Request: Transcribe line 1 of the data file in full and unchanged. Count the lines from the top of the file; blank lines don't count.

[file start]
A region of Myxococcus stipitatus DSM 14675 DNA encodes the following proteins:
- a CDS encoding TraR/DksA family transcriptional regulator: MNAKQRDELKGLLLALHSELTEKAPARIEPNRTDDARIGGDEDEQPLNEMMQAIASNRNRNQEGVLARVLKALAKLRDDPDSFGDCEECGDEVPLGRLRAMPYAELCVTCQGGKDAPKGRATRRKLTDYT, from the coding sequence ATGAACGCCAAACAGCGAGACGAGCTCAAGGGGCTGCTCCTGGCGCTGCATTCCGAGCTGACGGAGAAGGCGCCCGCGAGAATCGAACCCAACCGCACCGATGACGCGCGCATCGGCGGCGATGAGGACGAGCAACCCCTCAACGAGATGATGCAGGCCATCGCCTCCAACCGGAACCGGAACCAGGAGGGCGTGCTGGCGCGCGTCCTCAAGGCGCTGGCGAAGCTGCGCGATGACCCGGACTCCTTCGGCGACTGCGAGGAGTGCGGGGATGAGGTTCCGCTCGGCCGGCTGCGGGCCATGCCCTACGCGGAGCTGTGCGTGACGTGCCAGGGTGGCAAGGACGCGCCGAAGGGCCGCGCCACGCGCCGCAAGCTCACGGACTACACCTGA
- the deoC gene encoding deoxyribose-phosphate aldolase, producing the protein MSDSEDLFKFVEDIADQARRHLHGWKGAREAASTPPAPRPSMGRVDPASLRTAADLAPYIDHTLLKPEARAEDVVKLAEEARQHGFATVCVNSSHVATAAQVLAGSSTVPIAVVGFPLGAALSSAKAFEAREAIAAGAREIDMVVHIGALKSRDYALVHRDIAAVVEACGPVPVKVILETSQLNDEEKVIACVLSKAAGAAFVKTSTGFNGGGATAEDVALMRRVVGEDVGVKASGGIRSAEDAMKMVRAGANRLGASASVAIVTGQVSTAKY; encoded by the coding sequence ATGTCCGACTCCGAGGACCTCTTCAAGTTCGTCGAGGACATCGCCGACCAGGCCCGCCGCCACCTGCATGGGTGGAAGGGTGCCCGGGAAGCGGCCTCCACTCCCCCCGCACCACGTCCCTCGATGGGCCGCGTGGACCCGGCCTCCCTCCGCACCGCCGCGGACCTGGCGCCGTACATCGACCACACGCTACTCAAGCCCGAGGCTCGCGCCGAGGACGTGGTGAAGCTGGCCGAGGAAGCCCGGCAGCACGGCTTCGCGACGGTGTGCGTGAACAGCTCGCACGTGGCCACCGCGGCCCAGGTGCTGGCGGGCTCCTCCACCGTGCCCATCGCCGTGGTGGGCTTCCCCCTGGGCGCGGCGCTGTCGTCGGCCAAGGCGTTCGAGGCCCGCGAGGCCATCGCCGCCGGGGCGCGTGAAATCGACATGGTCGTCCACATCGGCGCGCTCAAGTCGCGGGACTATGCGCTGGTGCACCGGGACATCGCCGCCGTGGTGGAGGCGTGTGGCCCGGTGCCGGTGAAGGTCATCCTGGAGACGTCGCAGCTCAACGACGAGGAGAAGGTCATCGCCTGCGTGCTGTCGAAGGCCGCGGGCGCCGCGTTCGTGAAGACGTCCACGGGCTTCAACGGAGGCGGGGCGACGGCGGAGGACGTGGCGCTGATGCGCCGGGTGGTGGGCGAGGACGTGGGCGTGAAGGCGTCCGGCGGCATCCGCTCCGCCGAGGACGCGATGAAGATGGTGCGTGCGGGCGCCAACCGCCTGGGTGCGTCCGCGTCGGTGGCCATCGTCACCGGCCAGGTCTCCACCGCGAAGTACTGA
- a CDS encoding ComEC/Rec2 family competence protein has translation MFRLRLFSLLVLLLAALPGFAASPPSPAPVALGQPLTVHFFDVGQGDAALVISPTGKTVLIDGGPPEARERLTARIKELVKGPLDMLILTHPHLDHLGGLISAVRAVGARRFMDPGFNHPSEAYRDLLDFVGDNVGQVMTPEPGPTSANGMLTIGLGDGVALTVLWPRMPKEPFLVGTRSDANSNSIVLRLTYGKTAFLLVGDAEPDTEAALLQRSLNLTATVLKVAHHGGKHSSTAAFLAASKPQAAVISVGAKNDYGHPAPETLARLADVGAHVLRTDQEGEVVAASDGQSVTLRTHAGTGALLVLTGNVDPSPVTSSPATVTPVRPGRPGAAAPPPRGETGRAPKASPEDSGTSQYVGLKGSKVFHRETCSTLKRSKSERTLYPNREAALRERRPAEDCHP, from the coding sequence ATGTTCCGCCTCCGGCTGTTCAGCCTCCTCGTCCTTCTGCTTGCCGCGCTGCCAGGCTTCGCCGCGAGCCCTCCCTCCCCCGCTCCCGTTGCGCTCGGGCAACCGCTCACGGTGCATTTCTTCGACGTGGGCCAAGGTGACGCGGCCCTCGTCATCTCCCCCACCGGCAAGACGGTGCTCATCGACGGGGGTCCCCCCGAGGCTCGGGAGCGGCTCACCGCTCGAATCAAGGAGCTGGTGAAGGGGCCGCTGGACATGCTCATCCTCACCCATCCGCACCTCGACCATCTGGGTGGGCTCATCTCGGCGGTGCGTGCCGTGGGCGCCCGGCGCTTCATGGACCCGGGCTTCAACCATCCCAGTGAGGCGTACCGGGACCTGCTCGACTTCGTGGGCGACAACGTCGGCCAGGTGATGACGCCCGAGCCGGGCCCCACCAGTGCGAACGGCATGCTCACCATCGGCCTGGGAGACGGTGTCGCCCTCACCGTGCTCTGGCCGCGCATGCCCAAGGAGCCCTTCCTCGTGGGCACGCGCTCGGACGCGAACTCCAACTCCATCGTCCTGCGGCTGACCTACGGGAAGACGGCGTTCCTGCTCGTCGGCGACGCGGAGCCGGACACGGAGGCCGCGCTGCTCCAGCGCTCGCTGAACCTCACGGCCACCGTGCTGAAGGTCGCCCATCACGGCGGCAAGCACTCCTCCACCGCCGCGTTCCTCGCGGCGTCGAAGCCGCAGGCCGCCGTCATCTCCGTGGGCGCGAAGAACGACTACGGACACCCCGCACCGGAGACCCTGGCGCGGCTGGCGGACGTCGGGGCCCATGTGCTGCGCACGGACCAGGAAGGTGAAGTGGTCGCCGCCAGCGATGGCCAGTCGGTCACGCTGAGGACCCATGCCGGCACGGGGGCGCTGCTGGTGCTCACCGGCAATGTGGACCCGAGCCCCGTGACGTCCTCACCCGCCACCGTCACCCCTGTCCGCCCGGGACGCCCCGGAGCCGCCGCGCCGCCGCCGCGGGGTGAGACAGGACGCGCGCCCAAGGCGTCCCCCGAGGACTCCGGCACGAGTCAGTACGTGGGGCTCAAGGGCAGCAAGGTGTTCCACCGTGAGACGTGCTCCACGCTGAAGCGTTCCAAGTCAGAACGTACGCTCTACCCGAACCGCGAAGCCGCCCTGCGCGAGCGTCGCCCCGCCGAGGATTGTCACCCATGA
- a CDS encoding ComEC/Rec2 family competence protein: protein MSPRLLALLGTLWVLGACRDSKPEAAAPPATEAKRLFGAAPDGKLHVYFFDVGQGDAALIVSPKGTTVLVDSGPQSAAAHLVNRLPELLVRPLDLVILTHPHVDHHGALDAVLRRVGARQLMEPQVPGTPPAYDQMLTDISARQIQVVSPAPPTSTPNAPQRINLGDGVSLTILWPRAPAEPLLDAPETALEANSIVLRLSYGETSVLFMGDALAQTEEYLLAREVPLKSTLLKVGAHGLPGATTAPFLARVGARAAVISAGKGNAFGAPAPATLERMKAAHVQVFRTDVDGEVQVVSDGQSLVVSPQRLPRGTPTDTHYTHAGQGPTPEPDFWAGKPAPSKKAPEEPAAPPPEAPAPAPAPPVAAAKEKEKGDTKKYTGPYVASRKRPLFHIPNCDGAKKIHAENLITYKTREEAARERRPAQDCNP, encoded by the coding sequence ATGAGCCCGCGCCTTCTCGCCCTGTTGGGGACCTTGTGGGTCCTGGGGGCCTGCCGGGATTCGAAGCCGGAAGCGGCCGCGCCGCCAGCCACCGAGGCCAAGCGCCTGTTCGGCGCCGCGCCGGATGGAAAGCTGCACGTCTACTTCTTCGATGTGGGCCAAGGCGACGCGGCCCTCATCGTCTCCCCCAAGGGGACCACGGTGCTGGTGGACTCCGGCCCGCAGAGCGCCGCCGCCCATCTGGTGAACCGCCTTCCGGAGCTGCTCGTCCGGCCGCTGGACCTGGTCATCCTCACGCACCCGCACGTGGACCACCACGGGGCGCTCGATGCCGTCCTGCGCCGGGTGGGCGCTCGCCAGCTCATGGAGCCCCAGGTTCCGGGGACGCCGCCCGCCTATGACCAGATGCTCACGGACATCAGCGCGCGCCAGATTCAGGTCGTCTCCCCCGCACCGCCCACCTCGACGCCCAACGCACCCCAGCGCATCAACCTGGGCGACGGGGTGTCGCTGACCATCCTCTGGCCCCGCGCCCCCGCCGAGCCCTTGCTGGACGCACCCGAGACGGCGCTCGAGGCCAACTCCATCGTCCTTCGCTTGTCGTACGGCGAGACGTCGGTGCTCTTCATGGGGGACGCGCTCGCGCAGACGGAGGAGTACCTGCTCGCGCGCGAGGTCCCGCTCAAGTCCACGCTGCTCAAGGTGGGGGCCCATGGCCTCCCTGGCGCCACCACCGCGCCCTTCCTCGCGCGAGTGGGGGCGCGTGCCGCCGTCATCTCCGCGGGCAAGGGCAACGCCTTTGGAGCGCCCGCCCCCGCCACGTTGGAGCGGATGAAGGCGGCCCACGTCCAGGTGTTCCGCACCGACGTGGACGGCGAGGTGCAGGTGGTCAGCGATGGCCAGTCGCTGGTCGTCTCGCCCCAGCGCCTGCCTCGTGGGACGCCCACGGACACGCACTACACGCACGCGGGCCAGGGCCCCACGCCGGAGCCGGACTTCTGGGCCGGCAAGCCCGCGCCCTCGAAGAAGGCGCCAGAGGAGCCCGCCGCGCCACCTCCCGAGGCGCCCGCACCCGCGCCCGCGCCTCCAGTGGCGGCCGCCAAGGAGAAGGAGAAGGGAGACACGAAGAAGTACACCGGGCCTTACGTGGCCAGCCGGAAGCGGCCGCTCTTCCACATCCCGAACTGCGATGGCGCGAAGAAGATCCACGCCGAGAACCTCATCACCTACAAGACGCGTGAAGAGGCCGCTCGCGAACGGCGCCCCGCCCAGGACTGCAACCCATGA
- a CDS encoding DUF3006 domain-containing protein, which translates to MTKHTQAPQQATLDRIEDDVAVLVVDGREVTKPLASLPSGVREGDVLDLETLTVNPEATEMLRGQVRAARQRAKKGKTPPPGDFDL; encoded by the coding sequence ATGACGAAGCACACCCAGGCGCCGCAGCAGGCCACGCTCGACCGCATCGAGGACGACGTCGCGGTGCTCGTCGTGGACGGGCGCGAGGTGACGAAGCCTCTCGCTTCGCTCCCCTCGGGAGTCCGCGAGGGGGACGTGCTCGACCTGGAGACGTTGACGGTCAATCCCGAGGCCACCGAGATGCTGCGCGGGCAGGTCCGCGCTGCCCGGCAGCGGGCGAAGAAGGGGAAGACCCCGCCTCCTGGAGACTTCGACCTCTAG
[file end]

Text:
A region of Myxococcus stipitatus DSM 14675 DNA encodes the following proteins: